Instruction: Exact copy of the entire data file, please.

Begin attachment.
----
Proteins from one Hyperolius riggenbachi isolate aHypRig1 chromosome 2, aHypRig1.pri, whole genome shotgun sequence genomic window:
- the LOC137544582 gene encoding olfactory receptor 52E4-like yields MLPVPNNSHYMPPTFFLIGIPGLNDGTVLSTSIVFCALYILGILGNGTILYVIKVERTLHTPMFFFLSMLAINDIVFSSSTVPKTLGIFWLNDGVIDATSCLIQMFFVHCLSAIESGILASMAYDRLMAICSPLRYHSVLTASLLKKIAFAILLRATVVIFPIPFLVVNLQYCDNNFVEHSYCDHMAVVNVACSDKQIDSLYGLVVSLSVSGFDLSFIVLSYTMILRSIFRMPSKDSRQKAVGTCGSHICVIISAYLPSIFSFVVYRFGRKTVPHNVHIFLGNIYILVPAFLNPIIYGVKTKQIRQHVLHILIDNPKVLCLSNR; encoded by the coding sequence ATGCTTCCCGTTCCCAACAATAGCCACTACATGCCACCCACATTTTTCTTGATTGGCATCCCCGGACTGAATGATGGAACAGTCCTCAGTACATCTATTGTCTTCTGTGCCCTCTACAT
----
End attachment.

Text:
Proteins from one Hyperolius riggenbachi isolate aHypRig1 chromosome 2, aHypRig1.pri, whole genome shotgun sequence genomic window:
- the LOC137544582 gene encoding olfactory receptor 52E4-like yields MLPVPNNSHYMPPTFFLIGIPGLNDGTVLSTSIVFCALYILGILGNGTILYVIKVERTLHTPMFFFLSMLAINDIVFSSSTVPKTLGIFWLNDGVIDATSCLIQMFFVHCLSAIESGILASMAYDRLMAICSPLRYHSVLTASLLKKIAFAILLRATVVIFPIPFLVVNLQYCDNNFVEHSYCDHMAVVNVACSDKQIDSLYGLVVSLSVSGFDLSFIVLSYTMILRSIFRMPSKDSRQKAVGTCGSHICVIISAYLPSIFSFVVYRFGRKTVPHNVHIFLGNIYILVPAFLNPIIYGVKTKQIRQHVLHILIDNPKVLCLSNR; encoded by the coding sequence ATGCTTCCCGTTCCCAACAATAGCCACTACATGCCACCCACATTTTTCTTGATTGGCATCCCCGGACTGAATGATGGAACAGTCCTCAGTACATCTATTGTCTTCTGTGCCCTCTACAT